The Women's Professional Soccer playoffs are here this weekend. But missing from this group of four postseason teams are the Chicago Red Stars, who finished their inaugural season with a 5-10-5 record, 20 points and a sixth-place finish.
There is no question that Chicago's first season had a mix of highlights and lowlights, and all you have to look at is the undefeated four-game start, followed by a two-month winless stretch.
Despite the shortcomings, the league and the Red Stars were a welcome addition to the Chicago area, whether it was Brazilian Cristiane's exciting play, a dominant 4-0 win over the Boston Breakers, the continual increase in attendance at Toyota Park, celebrating the 10-year anniversary of the U.S. Women's National Team's World Cup victory in '99 ... and that is the tip of the iceberg.
In closing out the season, SlideTackles.net presents its final performance grades of the women who battled on the pitch for 20 regular-season matches.
• Goalkeeper (GRADE: A): Forget the Red Stars' regular-season record for a second and keep in mind that Caroline Jonsson (pictured) recorded more saves (89) than any other WPS goalkeeper. Jonsson was the cornerstone of this team, especially during the team's many close battles. The epitome of her success shone during her 13-save effort against the Washington Freedom on April 11. She recorded nine saves in the second half, while the Red Stars' offense didn't even put a shot on goal in that half. And the team still managed a 1-all draw. Jonsson was the third-to-last pick of the WPS International Draft, and I'd say she was a steal.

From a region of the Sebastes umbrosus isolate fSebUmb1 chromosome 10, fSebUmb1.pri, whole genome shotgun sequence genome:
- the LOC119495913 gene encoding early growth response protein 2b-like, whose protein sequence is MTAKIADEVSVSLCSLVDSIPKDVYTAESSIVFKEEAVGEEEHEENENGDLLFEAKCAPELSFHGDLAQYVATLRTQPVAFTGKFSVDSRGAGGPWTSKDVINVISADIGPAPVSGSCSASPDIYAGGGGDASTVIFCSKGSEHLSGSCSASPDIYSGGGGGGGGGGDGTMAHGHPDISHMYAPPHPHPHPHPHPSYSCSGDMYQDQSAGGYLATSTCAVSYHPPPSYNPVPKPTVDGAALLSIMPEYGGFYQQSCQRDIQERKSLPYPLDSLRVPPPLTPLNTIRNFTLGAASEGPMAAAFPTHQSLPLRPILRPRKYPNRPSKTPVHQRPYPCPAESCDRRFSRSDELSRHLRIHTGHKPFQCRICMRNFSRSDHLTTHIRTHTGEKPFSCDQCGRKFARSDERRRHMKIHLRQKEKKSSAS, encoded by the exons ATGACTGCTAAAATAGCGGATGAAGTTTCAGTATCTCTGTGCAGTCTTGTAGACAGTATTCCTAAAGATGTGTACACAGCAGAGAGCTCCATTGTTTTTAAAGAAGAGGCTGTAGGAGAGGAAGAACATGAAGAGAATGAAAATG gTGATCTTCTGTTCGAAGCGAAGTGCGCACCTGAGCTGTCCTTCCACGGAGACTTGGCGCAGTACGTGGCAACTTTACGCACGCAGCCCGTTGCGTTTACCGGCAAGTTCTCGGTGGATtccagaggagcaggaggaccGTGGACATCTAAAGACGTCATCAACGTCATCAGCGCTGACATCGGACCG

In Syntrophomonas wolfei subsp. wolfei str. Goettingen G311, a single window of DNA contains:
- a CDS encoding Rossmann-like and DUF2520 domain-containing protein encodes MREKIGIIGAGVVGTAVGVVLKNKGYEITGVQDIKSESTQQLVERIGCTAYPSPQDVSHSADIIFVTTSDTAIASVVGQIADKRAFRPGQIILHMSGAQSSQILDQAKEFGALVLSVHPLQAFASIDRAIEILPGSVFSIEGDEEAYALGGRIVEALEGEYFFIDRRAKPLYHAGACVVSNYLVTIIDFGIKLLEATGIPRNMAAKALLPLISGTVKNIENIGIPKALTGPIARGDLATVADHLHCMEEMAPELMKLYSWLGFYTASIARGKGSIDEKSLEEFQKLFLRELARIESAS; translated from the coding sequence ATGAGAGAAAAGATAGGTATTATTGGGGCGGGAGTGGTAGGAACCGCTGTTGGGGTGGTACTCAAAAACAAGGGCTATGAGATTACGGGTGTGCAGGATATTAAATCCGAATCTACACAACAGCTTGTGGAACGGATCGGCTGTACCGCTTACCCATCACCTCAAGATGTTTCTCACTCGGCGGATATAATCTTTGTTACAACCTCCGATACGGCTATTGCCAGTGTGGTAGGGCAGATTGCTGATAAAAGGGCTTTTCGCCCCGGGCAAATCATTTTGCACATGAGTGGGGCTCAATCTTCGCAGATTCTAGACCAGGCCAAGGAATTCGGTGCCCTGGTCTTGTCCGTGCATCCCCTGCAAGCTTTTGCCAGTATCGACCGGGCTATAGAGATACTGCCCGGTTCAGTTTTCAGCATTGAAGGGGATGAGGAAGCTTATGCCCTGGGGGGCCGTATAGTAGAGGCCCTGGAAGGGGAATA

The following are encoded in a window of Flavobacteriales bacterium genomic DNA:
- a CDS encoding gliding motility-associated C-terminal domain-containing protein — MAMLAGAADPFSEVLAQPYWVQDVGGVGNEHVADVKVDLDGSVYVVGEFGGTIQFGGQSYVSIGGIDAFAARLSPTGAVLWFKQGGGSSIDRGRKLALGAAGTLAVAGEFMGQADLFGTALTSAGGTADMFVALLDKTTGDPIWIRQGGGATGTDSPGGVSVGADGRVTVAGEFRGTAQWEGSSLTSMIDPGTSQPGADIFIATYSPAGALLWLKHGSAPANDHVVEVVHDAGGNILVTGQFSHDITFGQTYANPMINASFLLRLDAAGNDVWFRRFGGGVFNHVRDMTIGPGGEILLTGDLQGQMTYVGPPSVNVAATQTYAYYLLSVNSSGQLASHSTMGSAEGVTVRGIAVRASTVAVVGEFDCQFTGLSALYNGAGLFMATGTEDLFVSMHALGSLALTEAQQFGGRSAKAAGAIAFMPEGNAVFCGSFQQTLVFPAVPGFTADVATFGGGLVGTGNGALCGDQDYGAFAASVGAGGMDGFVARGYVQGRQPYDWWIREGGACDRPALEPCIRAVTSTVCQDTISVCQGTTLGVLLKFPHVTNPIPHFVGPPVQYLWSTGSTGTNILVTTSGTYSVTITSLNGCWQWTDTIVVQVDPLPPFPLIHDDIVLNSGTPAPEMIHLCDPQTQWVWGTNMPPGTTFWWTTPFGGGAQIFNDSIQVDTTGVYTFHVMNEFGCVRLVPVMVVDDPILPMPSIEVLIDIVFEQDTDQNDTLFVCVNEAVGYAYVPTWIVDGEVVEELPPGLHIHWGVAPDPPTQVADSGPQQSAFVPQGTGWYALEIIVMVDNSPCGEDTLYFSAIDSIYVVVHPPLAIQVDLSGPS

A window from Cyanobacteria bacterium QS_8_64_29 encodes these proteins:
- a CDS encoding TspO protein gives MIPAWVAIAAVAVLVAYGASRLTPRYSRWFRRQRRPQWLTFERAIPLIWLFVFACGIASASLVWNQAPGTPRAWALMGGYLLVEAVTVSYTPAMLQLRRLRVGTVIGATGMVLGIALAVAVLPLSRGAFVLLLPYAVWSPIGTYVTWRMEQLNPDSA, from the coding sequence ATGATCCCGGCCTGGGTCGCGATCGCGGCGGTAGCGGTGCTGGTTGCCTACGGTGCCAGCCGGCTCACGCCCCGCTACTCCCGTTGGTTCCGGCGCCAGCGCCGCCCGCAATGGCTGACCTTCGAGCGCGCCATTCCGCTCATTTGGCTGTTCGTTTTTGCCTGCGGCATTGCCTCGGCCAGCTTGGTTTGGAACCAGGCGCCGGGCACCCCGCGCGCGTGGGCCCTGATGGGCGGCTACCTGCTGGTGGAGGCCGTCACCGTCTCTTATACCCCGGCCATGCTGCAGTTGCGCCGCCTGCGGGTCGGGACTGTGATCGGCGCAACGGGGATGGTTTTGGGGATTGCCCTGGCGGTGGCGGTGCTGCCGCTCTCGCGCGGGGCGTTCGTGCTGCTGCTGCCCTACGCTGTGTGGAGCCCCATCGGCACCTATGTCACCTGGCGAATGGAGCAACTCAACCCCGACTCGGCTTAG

• Defense (GRADE: C): Since Jonsson makes up a category of her own, it's time to critique the rest of the group. There were three things that stood out from what I saw during the season. One, there were some late lapses to allow a game-tying goal or even the opposing team's go-ahead score. Two, on many occasions the Red Stars' defense simply bunkered down and allowed an onslaught of shots. In the five draws this season, opponents out-shot Chicago by an 81-54 margin, leaving you wondering if they only could possess the ball a bit more, maybe the playoffs would have been on the docket. And three, the Red Stars showed some vulnerability in trying to keep up with some of the league's speediest forwards. But there were some positives. In-season acquisition Jill Oakes (pictured) improved quite a bit at center back, and Natalie Spilger earned some valuable starting time. It would have been nice if one of Spilger's flip throw-ins actually directly led to a goal, because few people can provide that distant setup from the sidelines. Kate Markgraf, out this past season because of the birth of twins, intends to play in 2010. So I'd be curious to see how she can take hold of this group.